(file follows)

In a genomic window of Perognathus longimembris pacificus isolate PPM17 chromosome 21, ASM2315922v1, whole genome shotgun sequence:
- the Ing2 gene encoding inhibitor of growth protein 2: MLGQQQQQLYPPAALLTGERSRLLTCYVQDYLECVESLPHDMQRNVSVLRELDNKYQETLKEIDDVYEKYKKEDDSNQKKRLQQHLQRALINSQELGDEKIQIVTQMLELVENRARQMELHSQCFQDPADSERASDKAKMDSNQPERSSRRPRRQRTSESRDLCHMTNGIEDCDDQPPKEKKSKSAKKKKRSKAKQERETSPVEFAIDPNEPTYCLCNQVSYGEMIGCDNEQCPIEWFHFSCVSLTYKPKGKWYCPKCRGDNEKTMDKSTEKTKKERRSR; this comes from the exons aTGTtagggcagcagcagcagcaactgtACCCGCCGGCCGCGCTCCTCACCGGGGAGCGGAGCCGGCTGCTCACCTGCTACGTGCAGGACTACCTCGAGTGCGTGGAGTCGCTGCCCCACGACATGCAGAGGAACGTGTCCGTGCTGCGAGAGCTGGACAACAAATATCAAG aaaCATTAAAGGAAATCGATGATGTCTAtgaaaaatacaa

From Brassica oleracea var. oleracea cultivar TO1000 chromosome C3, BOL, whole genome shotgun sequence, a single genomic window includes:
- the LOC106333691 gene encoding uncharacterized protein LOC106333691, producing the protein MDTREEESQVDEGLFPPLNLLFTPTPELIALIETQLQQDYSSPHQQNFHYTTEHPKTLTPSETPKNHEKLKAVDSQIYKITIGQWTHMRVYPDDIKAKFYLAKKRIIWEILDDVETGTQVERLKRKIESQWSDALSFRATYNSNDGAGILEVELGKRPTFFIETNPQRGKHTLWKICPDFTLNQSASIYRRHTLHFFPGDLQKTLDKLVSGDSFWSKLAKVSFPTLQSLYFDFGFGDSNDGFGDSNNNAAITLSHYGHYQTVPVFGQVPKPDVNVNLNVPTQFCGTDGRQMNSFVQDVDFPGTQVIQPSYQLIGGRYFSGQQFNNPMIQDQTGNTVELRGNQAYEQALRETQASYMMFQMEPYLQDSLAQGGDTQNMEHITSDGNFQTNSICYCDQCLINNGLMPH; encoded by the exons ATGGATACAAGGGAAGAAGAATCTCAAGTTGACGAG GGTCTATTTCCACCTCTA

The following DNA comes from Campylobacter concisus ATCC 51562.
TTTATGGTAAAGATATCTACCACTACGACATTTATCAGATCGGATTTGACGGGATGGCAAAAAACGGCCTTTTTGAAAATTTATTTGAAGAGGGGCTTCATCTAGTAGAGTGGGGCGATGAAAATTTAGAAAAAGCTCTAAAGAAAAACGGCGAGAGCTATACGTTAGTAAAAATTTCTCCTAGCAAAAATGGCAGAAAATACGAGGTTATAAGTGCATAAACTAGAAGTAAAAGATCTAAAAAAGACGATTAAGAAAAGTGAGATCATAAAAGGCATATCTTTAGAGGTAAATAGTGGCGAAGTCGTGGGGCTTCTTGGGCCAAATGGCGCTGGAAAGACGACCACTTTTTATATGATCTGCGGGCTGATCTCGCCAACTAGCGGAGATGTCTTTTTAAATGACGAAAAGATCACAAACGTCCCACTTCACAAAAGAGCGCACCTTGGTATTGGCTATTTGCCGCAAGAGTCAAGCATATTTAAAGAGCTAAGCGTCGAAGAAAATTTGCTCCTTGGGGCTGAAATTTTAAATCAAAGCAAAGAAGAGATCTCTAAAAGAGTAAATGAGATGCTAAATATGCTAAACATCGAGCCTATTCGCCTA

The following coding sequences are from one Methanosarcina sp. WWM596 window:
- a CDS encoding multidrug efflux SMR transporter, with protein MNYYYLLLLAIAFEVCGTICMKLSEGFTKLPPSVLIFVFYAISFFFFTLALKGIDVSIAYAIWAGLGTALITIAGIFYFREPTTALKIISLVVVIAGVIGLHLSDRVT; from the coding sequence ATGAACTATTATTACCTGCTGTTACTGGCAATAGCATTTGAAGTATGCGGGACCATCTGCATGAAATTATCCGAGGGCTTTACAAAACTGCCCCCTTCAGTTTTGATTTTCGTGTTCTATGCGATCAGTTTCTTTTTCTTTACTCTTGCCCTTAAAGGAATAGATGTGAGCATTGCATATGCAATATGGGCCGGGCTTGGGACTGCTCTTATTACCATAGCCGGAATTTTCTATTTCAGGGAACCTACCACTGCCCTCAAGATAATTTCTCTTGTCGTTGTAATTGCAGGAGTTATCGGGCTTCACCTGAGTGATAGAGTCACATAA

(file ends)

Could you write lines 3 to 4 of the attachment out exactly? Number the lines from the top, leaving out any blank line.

From Brassica oleracea var. oleracea cultivar TO1000 chromosome C3, BOL, whole genome shotgun sequence, a single genomic window includes:
- the LOC106333691 gene encoding uncharacterized protein LOC106333691, producing the protein MDTREEESQVDEGLFPPLNLLFTPTPELIALIETQLQQDYSSPHQQNFHYTTEHPKTLTPSETPKNHEKLKAVDSQIYKITIGQWTHMRVYPDDIKAKFYLAKKRIIWEILDDVETGTQVERLKRKIESQWSDALSFRATYNSNDGAGILEVELGKRPTFFIETNPQRGKHTLWKICPDFTLNQSASIYRRHTLHFFPGDLQKTLDKLVSGDSFWSKLAKVSFPTLQSLYFDFGFGDSNDGFGDSNNNAAITLSHYGHYQTVPVFGQVPKPDVNVNLNVPTQFCGTDGRQMNSFVQDVDFPGTQVIQPSYQLIGGRYFSGQQFNNPMIQDQTGNTVELRGNQAYEQALRETQASYMMFQMEPYLQDSLAQGGDTQNMEHITSDGNFQTNSICYCDQCLINNGLMPH; encoded by the exons ATGGATACAAGGGAAGAAGAATCTCAAGTTGACGAG GGTCTATTTCCACCTCTA